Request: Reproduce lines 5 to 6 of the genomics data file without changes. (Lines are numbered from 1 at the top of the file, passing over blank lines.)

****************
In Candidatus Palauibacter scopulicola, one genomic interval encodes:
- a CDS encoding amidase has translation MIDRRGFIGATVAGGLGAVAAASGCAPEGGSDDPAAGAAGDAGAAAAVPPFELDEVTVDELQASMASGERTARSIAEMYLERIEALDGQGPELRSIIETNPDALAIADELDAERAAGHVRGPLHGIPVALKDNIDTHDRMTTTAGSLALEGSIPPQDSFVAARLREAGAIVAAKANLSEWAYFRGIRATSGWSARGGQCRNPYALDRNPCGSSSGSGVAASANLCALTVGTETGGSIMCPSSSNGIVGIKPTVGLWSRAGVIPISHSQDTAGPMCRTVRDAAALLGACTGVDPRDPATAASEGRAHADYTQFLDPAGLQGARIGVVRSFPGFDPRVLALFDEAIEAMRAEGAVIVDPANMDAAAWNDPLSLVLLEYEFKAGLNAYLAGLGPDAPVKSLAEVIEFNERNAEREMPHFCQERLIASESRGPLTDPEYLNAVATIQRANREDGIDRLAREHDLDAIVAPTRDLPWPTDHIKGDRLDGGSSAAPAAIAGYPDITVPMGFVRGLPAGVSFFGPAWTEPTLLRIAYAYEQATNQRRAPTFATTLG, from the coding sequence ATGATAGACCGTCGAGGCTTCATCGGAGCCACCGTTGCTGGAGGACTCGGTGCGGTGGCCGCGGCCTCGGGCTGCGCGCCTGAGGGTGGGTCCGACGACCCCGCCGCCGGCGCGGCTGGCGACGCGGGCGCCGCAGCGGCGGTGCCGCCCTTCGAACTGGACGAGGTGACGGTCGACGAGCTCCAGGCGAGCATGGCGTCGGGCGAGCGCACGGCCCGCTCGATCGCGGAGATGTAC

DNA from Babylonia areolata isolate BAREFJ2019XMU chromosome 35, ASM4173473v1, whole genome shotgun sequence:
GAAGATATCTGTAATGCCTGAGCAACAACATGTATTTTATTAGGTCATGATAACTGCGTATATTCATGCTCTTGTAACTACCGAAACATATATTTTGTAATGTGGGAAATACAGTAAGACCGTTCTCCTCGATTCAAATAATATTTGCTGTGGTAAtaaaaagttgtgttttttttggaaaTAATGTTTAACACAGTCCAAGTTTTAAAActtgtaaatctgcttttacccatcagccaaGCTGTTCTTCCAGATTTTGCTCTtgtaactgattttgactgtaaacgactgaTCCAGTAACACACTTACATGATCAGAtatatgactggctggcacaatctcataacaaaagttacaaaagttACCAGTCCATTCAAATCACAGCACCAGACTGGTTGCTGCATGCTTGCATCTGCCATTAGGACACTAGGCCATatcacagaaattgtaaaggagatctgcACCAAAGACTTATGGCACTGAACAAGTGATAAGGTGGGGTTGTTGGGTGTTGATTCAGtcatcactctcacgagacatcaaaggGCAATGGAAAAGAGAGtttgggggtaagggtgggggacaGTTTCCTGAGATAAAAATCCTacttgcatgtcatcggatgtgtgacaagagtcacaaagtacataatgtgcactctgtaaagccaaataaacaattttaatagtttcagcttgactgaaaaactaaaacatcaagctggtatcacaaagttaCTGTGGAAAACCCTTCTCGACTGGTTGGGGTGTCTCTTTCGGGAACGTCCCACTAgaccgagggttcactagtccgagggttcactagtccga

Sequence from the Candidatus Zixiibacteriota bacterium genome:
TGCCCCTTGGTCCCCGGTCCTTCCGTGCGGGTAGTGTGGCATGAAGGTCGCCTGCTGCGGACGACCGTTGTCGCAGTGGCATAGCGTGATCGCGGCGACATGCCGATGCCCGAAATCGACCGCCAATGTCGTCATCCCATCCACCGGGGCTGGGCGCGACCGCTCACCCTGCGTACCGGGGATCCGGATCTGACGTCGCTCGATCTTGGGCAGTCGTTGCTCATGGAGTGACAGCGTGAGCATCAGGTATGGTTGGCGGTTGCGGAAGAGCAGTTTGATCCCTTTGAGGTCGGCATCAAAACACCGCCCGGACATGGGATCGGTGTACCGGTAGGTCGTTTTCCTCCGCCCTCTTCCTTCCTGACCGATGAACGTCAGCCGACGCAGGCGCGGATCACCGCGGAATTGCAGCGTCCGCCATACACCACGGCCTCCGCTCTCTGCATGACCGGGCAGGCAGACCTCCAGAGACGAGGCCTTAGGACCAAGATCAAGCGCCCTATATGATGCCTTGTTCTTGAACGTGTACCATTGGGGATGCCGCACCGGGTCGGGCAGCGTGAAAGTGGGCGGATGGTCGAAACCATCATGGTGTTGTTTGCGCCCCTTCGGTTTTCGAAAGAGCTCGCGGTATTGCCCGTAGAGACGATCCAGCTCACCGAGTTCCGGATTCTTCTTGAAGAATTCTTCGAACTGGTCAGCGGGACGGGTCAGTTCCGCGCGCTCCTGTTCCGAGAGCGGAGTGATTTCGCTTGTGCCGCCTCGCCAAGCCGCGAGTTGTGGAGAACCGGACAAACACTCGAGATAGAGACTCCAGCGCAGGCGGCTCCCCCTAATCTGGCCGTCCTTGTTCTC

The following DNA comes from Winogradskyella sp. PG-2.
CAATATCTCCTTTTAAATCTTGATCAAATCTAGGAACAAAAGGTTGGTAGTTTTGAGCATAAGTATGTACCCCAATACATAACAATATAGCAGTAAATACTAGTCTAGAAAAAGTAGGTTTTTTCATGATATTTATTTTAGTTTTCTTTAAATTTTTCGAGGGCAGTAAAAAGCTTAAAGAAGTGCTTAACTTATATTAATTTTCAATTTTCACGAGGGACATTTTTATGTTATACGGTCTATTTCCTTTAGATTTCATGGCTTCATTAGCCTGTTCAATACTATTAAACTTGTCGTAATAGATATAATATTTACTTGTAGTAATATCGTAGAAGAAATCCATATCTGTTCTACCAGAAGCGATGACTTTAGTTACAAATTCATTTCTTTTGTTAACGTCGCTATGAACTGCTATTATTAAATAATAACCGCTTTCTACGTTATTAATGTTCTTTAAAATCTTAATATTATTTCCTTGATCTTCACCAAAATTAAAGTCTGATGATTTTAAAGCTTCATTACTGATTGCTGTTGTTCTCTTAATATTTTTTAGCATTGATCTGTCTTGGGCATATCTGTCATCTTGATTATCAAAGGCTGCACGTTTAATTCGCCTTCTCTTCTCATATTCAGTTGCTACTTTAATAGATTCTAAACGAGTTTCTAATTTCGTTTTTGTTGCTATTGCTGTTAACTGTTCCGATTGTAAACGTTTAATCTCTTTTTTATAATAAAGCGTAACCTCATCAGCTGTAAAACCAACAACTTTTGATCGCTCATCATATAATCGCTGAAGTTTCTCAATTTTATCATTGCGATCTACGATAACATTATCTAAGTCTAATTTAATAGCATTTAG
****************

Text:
Sequence from the Candidatus Zixiibacteriota bacterium genome:
TGCCCCTTGGTCCCCGGTCCTTCCGTGCGGGTAGTGTGGCATGAAGGTCGCCTGCTGCGGACGACCGTTGTCGCAGTGGCATAGCGTGATCGCGGCGACATGCCGATGCCCGAAATCGACCGCCAATGTCGTCATCCCATCCACCGGGGCTGGGCGCGACCGCTCACCCTGCGTACCGGGGATCCGGATCTGACGTCGCTCGATCTTGGGCAGTCGTTGCTCATGGAGTGACAGCGTGAGCATCAGGTATGGTTGGCGGTTGCGGAAGAGCAGTTTGATCCCTTTGAGGTCGGCATCAAAACACCGCCCGGACATGGGATCGGTGTACCGGTAGGTCGTTTTCCTCCGCCCTCTTCCTTCCTGACCGATGAACGTCAGCCGACGCAGGCGCGGATCACCGCGGAATTGCAGCGTCCGCCATACACCACGGCCTCCGCTCTCTGCATGACCGGGCAGGCAGACCTCCAGAGACGAGGCCTTAGGACCAAGATCAAGCGCCCTATATGATGCCTTGTTCTTGAACGTGTACCATTGGGGATGCCGCACCGGGTCGGGCAGCGTGAAAGTGGGCGGATGGTCGAAACCATCATGGTGTTGTTTGCGCCCCTTCGGTTTTCGAAAGAGCTCGCGGTATTGCCCGTAGAGACGATCCAGCTCACCGAGTTCCGGATTCTTCTTGAAGAATTCTTCGAACTGGTCAGCGGGACGGGTCAGTTCCGCGCGCTCCTGTTCCGAGAGCGGAGTGATTTCGCTTGTGCCGCCTCGCCAAGCCGCGAGTTGTGGAGAACCGGACAAACACTCGAGATAGAGACTCCAGCGCAGGCGGCTCCCCCTAATCTGGCCGTCCTTGTTCTC